I think it’s fair to say that $13 billion is a fairly eye-popping number.
First, let’s address the leaked U.S. Air Force estimate that creating a Space Force as a new military service would cost $13 billion over the first five years. The Air Force has an interest in the release of the cost estimate for establishing a Space Force; as some experts have claimed, the service would likely bear the brunt of the costs, and probably wants to get ahead of it now rather than later.
It is also interesting the leak happened at the same time that Secretary Heather Wilson pitched her goal to boost the number of operational squadrons from 312 to 386 — a change that would also cost a good amount.
The cynic in me would guess that releasing these two bits of information at once could be a subtle attempt to get Congress to consider a budget boost for the service. Or perhaps Secretary Wilson is not as behind Space Force as she claimed to be at the Defense News Conference, and hopes the estimate will cause Congress to pull the brakes.
Hard to say.
Regardless of the motivation behind the leak or even whether the number is a fair estimate, we’re now seeing a more practical dialogue about whether we need a Space Force.
So do we?
Let’s recall how the concept was first floated. In March, speaking at Marine Corps Air Station Miramar, President Donald Trump shared a story about how he recently thought to himself: “Maybe we need a new force” to support all the work happening in space.
“I was not really serious,” he said. “Then I said: ‘What a great idea. Maybe we’ll have to do that. That could happen.’ ”
This was not a solution to a problem per se. This was, as Trump clearly stated, recognition that space is a war-fighting domain. And at its core, the proposal for a Space Corps is a reorganization. It’s taking capabilities distributed across different offices and agencies, mainly within the Air Force, and putting them under a single umbrella, with its own leadership structure.
The question then becomes whether such a reorganization is worth $13 billion. Or even considerably less for that matter.
Consider when Congress created the Department of Homeland Security in 2002. Obviously, as a stand-alone, Cabinet-level department, the establishment of DHS was a far bigger undertaking than another branch of service. But it too was a reorganization at its core — created through the integration of all or part of 22 different federal departments and agencies.
But here’s the difference: With DHS there was clearly a problem to solve. The attacks on 9/11 demonstrated quite painfully that the United States lacked the ability or the inclination to effectively share intelligence. Counterterrorism efforts were not coordinated. And those factors combined were creating an undeniable risk.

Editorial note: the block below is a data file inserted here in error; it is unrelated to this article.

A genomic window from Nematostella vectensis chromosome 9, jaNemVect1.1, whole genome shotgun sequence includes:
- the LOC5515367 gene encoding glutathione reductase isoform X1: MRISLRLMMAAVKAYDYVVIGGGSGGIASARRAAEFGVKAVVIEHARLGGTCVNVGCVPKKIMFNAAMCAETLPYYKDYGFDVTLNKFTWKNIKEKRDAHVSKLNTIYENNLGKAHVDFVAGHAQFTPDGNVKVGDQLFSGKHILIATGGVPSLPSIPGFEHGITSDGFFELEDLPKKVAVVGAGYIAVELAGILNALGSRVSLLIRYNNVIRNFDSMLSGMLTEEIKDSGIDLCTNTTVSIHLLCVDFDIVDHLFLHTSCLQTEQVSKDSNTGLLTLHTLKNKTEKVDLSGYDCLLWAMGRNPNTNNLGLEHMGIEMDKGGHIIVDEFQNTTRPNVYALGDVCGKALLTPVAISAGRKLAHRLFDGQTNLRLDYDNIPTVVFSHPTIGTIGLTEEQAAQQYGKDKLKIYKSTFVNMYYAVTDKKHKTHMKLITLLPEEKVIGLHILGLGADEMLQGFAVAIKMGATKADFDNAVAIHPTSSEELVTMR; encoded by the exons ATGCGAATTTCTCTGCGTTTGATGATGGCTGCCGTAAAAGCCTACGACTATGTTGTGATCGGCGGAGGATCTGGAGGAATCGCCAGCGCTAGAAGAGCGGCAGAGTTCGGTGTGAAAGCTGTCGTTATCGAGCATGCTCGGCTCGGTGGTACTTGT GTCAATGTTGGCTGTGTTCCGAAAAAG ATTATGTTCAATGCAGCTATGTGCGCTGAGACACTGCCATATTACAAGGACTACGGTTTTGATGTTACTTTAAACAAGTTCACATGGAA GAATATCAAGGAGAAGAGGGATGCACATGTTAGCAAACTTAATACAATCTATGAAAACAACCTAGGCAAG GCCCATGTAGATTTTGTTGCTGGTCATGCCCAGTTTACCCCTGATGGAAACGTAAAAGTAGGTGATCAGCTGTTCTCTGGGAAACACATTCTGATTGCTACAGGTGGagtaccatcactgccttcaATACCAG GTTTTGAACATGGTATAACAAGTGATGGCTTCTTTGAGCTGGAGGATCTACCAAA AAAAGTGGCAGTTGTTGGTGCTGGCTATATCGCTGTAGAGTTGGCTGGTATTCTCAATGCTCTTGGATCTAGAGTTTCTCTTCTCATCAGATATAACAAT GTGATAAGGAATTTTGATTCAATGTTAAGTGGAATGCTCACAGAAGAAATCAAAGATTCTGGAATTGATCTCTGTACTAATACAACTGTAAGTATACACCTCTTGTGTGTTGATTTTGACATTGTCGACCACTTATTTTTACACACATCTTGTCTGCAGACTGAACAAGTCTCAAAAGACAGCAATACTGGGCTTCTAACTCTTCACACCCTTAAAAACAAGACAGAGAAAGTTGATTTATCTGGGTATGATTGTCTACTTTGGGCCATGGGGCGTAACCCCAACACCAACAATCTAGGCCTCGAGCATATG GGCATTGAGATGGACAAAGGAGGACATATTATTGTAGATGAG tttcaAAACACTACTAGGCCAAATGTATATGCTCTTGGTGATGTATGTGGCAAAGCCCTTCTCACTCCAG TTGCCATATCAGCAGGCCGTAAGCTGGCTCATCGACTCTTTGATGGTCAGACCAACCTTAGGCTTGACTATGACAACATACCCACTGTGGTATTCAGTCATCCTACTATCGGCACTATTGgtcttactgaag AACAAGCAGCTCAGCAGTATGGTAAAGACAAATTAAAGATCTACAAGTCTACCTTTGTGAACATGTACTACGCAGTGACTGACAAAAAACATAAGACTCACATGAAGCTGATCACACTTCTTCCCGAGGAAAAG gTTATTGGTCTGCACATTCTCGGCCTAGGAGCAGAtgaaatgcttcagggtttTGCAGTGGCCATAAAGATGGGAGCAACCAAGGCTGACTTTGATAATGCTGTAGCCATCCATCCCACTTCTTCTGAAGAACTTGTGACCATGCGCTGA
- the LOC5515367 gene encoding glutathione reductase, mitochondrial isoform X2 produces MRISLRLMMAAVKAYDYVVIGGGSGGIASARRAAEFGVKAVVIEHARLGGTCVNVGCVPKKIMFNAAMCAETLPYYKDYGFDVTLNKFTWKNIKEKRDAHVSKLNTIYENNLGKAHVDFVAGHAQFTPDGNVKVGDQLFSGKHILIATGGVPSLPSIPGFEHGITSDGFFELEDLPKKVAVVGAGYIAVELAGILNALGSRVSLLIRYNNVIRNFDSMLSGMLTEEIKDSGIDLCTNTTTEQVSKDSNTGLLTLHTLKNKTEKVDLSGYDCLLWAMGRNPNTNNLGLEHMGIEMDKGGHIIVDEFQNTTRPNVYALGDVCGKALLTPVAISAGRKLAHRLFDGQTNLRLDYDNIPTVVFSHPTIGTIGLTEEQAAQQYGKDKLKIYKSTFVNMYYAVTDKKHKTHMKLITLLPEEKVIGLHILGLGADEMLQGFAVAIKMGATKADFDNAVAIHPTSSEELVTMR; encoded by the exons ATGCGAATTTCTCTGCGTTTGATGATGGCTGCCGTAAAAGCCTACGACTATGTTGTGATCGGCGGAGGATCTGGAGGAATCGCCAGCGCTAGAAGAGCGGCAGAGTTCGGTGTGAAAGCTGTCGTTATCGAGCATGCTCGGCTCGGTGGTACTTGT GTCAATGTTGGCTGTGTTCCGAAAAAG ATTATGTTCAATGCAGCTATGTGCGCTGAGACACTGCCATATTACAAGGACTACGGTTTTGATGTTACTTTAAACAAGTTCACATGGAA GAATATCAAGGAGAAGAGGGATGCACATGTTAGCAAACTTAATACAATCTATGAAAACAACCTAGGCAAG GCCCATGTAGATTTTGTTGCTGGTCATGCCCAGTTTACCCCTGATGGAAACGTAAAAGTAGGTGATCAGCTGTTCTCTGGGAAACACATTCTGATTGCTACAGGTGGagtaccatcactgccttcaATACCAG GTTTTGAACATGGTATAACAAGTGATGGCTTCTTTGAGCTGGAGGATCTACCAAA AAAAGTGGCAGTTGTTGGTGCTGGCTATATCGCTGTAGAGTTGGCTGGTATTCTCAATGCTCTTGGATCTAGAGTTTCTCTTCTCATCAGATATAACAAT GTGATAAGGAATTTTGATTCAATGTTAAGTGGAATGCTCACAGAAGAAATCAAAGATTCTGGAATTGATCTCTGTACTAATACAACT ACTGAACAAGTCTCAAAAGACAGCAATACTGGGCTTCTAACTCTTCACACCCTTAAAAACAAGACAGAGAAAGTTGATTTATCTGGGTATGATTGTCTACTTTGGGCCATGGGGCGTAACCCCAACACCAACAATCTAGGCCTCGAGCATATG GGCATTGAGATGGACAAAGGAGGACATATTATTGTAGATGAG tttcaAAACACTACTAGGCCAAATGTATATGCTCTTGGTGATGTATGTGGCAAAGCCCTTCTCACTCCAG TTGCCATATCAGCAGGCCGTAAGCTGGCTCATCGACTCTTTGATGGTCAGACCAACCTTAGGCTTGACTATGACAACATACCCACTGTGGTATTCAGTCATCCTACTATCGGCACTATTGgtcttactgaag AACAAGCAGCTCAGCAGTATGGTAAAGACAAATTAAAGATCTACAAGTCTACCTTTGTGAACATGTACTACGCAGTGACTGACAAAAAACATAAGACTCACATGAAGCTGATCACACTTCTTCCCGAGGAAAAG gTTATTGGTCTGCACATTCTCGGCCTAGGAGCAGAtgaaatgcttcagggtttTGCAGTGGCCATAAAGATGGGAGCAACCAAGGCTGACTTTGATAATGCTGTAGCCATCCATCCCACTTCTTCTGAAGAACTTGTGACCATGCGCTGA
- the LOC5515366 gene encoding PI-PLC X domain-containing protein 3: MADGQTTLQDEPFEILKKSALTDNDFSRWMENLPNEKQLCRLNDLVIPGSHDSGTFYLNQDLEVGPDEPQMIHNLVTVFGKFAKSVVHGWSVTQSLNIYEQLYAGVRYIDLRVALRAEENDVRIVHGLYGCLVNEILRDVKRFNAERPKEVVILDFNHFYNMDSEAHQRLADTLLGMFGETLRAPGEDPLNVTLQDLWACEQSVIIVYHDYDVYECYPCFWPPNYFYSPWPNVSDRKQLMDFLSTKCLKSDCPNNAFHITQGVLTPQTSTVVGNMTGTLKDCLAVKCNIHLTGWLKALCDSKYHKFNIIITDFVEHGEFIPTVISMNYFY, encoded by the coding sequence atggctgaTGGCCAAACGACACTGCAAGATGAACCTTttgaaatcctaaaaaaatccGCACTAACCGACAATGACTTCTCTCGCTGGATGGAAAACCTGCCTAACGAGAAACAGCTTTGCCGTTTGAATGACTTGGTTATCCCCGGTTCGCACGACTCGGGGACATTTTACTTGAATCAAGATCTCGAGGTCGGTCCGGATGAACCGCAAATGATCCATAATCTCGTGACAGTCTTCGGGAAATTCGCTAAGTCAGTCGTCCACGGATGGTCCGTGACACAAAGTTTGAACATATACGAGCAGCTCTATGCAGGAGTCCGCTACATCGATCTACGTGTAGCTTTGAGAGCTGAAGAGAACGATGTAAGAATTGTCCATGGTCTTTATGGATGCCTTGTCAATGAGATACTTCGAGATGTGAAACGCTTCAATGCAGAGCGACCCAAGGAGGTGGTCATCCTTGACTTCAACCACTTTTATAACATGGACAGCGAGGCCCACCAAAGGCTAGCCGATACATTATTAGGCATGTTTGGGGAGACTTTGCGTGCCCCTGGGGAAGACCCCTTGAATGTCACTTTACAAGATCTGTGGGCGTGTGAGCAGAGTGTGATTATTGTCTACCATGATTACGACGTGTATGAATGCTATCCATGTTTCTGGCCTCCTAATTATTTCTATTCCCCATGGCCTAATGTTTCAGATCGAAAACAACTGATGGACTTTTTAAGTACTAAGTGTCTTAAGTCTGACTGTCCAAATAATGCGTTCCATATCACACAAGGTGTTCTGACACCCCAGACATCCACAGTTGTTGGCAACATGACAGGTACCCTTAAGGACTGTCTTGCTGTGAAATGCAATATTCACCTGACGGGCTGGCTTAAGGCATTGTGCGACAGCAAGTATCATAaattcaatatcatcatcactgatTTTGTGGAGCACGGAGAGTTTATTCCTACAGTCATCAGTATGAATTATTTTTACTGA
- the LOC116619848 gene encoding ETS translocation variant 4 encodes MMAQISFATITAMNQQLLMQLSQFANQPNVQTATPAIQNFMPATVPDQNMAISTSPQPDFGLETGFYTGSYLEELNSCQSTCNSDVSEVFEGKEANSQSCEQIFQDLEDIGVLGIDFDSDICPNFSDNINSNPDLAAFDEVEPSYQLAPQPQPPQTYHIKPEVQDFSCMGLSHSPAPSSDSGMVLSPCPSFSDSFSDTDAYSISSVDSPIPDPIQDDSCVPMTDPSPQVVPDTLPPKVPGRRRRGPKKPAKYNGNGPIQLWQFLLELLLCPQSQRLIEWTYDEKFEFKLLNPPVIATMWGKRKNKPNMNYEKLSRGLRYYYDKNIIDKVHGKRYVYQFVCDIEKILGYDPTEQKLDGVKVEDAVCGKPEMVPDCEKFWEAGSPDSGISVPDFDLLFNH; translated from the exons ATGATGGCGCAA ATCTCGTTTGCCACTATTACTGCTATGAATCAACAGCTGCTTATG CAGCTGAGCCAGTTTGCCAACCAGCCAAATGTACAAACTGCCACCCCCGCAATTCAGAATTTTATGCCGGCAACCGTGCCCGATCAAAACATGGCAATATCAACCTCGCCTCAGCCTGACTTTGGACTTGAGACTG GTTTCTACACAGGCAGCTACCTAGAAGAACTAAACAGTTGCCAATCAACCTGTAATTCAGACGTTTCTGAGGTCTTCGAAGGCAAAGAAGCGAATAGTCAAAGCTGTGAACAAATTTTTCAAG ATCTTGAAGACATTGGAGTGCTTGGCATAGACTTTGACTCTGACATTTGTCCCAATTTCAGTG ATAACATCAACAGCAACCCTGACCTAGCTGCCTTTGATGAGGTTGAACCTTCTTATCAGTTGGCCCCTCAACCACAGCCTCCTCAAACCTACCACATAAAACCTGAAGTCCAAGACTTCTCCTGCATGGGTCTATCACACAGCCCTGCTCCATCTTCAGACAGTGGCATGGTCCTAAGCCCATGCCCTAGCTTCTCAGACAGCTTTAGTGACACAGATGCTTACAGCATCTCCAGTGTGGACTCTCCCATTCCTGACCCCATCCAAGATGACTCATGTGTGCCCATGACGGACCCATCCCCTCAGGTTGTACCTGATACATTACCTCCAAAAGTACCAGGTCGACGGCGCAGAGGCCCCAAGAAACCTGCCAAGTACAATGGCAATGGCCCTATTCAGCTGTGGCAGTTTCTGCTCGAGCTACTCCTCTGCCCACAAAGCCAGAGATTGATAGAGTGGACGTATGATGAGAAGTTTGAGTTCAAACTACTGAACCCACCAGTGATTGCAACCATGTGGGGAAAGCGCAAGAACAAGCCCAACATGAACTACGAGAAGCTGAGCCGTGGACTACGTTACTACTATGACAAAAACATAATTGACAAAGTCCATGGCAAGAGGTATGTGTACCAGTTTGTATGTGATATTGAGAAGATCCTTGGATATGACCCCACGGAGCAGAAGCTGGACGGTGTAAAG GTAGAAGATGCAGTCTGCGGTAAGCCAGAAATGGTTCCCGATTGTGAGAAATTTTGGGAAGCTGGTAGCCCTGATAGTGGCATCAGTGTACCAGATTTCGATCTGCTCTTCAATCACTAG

Again, and in contrast, a Space Force does not offer a solution to a particular problem. Yes, more attention needs to be paid to space as a domain of warfare. Investments need to happen to better respond to and defend against space-based threats, and to harness the opportunities that space presents for our own warfare capabilities.
But there has been little indication that any agency involved in space is functioning in a vacuum. For that matter, space responsibilities are already pretty centralized. And there isn’t any indication that pulling all space resources under a single “separate but equal” umbrella will suddenly improve or dramatically enhance how the Department of Defense addresses the space domain.
More focus and attention is needed. But could that not be achieved by way of a new combatant command for space, as established under the 2019 National Defense Authorization Act?
Really, what difference does it make, aside from an added layer of bureaucracy?
Of course, we don’t know what we don’t know. Until the actual proposal comes to fruition, likely in early 2019, we can only assume what a Space Force would look like.
But in the words of Senate Armed Services Committee Chairman Jim Inhofe, R-Okla., “I don’t know what you get for $13 billion.”
Jill Aitoro was editor of Defense News. She was also executive editor of Sightline Media's Business-to-Government group, including Defense News, C4ISRNET, Federal Times and Fifth Domain. She brought over 15 years’ experience in editing and reporting on defense and federal programs, policy, procurement, and technology.